AUSTIN, Tex. (Reuters) - As college students prepare for the annual ritual of drunken Spring Break partying, Texas officials are urging them to stay away from Mexico.
Texas Department of Public Safety Director Steven McCraw cited violence near the border and throughout the country.
“Drug violence has not discriminated — innocent bystanders and people who may have been in the wrong place at the wrong time are among the casualties,” McCraw said in a written statement on Tuesday. “Our safety message is simple: avoid traveling to Mexico during Spring Break and stay alive.”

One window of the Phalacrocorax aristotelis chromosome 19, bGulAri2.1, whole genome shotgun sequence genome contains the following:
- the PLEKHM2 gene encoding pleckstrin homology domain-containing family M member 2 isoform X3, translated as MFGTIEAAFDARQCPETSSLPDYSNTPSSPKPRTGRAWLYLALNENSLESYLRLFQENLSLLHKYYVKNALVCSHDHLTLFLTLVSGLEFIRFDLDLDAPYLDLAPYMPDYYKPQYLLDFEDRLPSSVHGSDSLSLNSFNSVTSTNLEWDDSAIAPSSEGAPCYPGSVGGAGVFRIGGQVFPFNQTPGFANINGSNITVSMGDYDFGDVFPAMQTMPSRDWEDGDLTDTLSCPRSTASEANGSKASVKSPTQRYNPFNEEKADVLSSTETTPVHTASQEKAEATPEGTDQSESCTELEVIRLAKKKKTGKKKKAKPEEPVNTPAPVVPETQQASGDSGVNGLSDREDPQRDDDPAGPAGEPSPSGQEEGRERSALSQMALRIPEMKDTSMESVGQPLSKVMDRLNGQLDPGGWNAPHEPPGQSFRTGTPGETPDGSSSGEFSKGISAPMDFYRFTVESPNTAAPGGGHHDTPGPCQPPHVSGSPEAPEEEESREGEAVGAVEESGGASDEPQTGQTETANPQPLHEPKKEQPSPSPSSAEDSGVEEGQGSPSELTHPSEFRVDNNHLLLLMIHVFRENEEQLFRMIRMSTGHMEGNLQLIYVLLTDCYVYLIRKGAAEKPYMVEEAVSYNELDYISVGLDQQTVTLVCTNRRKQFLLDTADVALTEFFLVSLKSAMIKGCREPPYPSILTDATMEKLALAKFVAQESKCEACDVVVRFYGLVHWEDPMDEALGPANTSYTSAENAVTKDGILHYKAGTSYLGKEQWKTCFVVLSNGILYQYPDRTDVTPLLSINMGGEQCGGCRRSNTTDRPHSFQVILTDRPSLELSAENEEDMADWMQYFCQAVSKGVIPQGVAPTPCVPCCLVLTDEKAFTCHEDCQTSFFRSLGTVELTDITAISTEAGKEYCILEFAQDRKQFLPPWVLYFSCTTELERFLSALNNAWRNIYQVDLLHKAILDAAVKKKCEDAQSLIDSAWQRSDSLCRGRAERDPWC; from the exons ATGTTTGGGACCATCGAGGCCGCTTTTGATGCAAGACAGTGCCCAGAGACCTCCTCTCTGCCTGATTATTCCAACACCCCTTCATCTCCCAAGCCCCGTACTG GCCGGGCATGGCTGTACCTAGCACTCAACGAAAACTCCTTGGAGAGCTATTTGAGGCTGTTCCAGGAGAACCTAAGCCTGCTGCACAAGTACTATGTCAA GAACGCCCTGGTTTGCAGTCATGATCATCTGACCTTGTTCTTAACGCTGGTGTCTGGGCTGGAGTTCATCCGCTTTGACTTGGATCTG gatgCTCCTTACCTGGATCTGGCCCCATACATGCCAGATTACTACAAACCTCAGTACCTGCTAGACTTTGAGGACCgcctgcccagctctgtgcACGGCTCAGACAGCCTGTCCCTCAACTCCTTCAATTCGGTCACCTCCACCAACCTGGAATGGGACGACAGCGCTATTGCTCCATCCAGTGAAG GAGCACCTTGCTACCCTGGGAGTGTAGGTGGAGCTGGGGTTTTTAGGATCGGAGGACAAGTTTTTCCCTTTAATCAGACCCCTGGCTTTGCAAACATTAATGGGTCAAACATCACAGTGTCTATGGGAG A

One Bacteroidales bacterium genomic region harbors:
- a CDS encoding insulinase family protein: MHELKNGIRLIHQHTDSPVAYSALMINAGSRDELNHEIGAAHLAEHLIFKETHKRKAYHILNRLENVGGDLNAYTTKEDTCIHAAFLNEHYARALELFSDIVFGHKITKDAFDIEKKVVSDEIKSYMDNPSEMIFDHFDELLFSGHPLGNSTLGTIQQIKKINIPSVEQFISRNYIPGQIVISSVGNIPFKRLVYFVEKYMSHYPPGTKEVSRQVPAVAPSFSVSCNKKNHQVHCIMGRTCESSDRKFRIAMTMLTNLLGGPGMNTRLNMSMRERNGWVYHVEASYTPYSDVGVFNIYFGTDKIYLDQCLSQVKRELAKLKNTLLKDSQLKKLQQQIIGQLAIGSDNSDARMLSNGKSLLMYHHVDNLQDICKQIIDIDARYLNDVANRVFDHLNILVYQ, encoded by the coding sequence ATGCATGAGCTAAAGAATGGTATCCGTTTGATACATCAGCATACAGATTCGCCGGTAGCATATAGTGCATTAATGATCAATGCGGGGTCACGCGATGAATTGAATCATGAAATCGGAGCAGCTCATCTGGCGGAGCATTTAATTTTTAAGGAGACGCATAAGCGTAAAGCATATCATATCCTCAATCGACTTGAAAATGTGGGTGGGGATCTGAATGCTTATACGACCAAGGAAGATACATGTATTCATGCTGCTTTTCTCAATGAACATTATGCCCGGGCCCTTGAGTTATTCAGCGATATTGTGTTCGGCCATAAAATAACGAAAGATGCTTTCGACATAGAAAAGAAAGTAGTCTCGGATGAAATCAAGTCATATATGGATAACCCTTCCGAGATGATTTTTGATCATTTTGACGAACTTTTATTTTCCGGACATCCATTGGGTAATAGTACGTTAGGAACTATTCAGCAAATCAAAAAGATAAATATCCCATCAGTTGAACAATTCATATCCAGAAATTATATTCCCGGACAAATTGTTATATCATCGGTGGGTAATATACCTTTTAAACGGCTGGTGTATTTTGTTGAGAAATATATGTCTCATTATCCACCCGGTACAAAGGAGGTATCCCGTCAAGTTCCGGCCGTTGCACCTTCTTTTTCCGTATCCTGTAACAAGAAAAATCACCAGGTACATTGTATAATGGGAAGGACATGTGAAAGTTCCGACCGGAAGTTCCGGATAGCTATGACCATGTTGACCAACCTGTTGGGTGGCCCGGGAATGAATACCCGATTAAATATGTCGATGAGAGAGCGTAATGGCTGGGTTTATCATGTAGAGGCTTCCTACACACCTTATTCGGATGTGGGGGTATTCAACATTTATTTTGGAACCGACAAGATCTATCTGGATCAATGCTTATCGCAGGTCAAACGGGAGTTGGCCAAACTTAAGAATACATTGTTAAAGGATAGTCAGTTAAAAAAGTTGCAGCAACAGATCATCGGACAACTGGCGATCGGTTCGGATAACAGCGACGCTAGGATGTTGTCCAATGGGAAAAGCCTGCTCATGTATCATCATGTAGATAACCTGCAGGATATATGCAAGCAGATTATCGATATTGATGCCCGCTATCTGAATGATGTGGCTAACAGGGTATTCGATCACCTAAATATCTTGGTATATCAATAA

The department urged Texans to stay on the U.S. side of Falcon Lake, a popular fishing and boating spot on the Rio Grande border, where American David Hartley was shot and killed last September. Officials also pointed to the killing of Immigration and Customs Enforcement agent Jaime Zapata near San Luis Potosi in February. And McCraw said “various crime problems exist” in popular resort destinations such as Acapulco and Cancun.
In December, Texas warned holiday travelers to avoid Mexico. The spring break warning is directed toward all Texans, but especially students, spokeswoman Tela Mange said.
“We are concerned about the potentially dangerous combination of youthful visitors, alcohol and drug traffickers fighting each other in the streets,” Mange said.
Reporting by Corrie MacLaggan; Editing by Greg McCune